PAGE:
Former H&J Smith employee Brian Lavender concedes there may have been “a few hijinks” during his 46 years at the Gore store.
Mr Lavender started as a shop assistant in the menswear department in 1959.
It was his second job after leaving school.
When he started at the store, there were about six young men about his age working in the various departments.
“So naturally enough there is going to be a few hijinks.”
The young men found another use for the Lamson pneumatic tubes which took customers’ money upstairs to the cashier for the change and docket to be returned downstairs.
“It wasn’t unknown for us to catch a mouse . . . and put it in a cylinder and send it up to the girls in the office.
“Of course there was an awful lot of lollies went upwards, backwards and forwards.”
One day, amid a play fight with a salesgirl, Mr Lavender was pushed against the wall.
“She finished up half pie sitting on my knee and then we hear this cough.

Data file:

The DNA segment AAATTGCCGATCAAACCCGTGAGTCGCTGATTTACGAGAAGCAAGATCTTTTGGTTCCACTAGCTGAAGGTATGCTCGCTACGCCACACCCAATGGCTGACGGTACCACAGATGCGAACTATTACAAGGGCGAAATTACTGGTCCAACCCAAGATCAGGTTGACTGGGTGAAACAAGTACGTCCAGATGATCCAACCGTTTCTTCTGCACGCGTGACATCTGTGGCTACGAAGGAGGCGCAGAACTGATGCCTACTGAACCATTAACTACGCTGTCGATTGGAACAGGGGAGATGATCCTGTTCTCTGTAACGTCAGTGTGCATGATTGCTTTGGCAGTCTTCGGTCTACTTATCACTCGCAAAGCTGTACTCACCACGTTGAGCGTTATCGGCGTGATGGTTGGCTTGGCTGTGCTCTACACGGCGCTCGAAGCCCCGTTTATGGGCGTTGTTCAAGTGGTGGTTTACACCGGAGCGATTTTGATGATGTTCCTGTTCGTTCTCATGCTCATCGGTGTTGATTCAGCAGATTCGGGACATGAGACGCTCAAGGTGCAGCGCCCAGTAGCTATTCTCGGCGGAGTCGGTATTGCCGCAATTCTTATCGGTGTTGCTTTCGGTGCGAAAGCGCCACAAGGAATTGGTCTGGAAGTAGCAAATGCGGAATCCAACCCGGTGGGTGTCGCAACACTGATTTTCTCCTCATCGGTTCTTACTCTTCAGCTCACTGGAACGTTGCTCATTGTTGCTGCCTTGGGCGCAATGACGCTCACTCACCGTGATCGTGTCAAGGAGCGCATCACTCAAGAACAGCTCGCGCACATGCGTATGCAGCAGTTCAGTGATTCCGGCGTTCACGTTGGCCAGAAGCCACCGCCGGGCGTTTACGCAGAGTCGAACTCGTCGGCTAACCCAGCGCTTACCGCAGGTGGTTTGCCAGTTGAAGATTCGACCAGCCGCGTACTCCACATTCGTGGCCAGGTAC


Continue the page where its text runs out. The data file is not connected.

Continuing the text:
“We look around and here’s the managing director, the general manager from Invercargill and the manager from Gore standing there.
“I stood up and the girl landed on her backside and took off back around the corner.”
He spent the next couple of weeks looking in the newspaper for a new job but nothing more was said.
Many years later, he heard the three men had gone upstairs to the manager’s office and burst out laughing.
Staff never used each other’s given names on the shop floor.
“It was always Miss, Mr or Mrs in front of customers.”
Sometimes Mr Lavender noticed shoplifters; one day he chased two girls down Main St.
He worked in many departments and liked the work.
“Every day was different.
“When you took on running your own departments it was good, it was challenging and it was enjoyable.”
There were also times when things were not going so well.